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Take a peek inside Roadrunner, Boston's newest music venue

The view of the stage from the mezzanine level of Roadrunner.
Jesse Costa
The view of the stage from the mezzanine level of Roadrunner.

The Boston area has mourned the loss of beloved music venues since the pandemic hit two years ago. But Tuesday night a new club opens in Allston-Brighton, and it’s a big one.

Roadrunner is being billed as the largest indoor general admission venue in New England. WBUR took a tour to find out how and why the team behind Roadrunner designed it to be a better experience for audiences and artists.

When you walk into a music venue it can be chaotic. You often end up meandering from the box office, in a herd of giddy people, through cramped hallways to find the stage. At Roadrunner it’s one of the first things you see.

On a recent afternoon house audio technician Reid Calkin stood alone on the arena-sized stage, which is 60 feet wide. The club’s state of the art sound system had been installed just a few days before.

“Check one, check two,” he intoned deeply, then added, “Welcome. First time speaking through the PA — feeling good about it, feeling great.”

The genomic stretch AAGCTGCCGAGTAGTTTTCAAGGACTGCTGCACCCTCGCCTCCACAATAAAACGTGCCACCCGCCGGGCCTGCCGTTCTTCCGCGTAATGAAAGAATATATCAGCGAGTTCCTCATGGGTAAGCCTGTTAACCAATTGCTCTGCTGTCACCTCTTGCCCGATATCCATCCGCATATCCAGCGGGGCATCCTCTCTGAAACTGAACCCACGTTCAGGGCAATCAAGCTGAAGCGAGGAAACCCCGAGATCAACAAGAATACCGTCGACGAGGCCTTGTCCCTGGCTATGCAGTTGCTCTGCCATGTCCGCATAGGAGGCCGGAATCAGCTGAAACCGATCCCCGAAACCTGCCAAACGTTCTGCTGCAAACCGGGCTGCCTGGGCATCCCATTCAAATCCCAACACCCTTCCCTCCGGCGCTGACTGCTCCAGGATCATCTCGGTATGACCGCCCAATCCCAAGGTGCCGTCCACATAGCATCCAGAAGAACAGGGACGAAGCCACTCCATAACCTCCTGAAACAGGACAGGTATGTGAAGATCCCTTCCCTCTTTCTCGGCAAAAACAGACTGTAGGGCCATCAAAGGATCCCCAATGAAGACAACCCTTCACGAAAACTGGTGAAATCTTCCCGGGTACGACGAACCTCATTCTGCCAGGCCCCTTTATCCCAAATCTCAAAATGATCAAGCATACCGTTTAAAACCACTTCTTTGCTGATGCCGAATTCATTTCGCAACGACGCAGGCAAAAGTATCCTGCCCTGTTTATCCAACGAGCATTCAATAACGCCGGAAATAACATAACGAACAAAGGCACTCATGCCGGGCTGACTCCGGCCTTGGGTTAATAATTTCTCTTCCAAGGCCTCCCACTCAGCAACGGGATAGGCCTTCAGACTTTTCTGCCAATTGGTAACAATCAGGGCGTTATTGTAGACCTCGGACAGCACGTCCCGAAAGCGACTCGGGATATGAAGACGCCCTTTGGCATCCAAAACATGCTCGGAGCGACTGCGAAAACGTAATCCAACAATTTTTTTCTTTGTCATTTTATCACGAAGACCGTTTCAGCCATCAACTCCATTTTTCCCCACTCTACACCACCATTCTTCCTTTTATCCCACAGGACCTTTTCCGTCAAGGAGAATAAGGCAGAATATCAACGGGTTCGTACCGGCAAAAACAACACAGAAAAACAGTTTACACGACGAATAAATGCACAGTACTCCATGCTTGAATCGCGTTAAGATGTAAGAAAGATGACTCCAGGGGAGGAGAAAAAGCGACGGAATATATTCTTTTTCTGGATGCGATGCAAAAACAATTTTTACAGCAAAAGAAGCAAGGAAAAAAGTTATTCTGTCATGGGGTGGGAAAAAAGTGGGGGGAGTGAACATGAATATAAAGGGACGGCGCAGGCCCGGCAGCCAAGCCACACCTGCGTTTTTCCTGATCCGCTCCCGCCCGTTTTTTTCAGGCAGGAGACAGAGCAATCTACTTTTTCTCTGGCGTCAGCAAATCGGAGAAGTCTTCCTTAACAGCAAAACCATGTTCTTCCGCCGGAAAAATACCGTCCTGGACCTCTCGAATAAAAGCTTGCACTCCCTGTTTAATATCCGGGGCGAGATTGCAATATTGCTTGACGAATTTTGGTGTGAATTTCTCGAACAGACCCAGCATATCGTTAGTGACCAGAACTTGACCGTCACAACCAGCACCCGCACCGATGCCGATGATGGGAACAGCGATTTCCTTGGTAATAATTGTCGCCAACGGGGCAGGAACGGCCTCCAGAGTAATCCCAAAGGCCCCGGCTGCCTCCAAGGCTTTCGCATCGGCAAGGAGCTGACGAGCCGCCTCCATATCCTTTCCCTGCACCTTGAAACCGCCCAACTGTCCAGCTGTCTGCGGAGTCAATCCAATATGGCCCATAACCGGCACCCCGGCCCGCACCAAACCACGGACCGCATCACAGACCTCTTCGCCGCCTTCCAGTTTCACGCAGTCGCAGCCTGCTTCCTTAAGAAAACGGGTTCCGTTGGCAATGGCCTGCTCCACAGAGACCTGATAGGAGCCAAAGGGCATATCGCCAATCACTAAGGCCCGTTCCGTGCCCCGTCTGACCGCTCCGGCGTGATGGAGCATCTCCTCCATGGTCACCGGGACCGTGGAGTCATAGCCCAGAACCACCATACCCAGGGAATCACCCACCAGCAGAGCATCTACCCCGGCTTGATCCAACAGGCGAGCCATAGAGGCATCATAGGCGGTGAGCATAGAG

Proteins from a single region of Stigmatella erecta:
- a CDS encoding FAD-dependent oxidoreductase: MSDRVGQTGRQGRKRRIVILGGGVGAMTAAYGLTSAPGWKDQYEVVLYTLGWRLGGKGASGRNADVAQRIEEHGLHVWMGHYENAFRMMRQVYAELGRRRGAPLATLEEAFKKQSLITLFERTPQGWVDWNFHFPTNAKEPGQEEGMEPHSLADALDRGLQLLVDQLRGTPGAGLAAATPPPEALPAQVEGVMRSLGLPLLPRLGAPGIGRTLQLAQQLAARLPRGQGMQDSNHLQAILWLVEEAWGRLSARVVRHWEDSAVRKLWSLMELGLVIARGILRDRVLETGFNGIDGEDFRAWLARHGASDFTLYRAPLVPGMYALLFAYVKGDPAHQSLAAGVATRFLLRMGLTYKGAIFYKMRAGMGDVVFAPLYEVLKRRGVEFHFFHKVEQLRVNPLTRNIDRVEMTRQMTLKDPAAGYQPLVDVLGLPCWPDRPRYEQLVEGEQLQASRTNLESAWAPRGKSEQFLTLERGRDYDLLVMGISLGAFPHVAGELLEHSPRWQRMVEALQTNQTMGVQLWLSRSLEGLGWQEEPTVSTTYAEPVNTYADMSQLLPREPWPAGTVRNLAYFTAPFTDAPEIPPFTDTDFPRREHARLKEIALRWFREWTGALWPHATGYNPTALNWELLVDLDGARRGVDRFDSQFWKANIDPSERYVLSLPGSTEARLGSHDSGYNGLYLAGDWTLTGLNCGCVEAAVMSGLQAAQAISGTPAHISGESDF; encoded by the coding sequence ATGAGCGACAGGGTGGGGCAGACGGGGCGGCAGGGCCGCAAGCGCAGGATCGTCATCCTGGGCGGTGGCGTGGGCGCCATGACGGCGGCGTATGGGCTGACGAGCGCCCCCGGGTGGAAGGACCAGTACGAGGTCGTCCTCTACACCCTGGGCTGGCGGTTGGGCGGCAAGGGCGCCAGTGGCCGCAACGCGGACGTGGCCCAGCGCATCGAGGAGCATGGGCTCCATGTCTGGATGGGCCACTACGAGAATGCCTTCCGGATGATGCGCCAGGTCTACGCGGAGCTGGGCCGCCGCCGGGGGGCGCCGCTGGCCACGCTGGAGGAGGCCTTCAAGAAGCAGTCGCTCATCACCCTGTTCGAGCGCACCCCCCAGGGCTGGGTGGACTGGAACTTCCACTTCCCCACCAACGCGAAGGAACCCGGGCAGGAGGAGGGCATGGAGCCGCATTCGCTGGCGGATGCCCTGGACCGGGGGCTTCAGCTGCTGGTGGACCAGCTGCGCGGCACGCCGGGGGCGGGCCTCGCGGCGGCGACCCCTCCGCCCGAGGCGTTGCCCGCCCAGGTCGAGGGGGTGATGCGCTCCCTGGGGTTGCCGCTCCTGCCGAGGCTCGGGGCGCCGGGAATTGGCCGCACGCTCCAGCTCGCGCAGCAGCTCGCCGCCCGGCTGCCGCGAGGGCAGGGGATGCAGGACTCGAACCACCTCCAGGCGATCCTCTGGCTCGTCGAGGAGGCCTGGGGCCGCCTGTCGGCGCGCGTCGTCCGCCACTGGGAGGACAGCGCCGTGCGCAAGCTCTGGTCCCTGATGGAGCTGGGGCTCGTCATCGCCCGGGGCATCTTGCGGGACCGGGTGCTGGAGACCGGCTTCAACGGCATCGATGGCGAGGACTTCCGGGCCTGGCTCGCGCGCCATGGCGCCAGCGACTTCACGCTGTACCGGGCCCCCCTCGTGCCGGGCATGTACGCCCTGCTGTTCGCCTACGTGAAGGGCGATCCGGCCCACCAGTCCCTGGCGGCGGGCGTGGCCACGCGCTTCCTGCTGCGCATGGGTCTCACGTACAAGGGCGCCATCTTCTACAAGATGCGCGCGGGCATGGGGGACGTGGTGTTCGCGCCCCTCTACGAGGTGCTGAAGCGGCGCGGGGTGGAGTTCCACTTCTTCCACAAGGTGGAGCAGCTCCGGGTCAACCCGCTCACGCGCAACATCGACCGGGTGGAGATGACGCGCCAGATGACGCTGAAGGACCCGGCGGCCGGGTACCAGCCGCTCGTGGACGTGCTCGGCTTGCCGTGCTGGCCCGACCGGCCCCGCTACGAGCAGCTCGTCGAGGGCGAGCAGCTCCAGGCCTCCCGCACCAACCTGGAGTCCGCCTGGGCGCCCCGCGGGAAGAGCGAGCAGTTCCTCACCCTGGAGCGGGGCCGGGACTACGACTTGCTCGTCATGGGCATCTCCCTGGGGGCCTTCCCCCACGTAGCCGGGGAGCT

Calkin isn’t alone in his elation.

“Just hearing that PA turn on — the sound come through — this is something we’ve been thinking about for four-plus years,” Josh Bhatti said smiling, “and it’s like being a proud parent.”

Bhatti has overseen Roadrunner’s buildout from the beginning. He heads the Boston office for The Bowery Presents, a New York-based company that owns and books other local clubs including the Sinclair and the Royale. Bhatti said they’d been searching for a new location with enough volume to expand their concert footprint.

“We had an option for bands to play a 500-capacity room and a 1200-capacity room,” he said, “and then we were limited in our options of where we could take those shows.”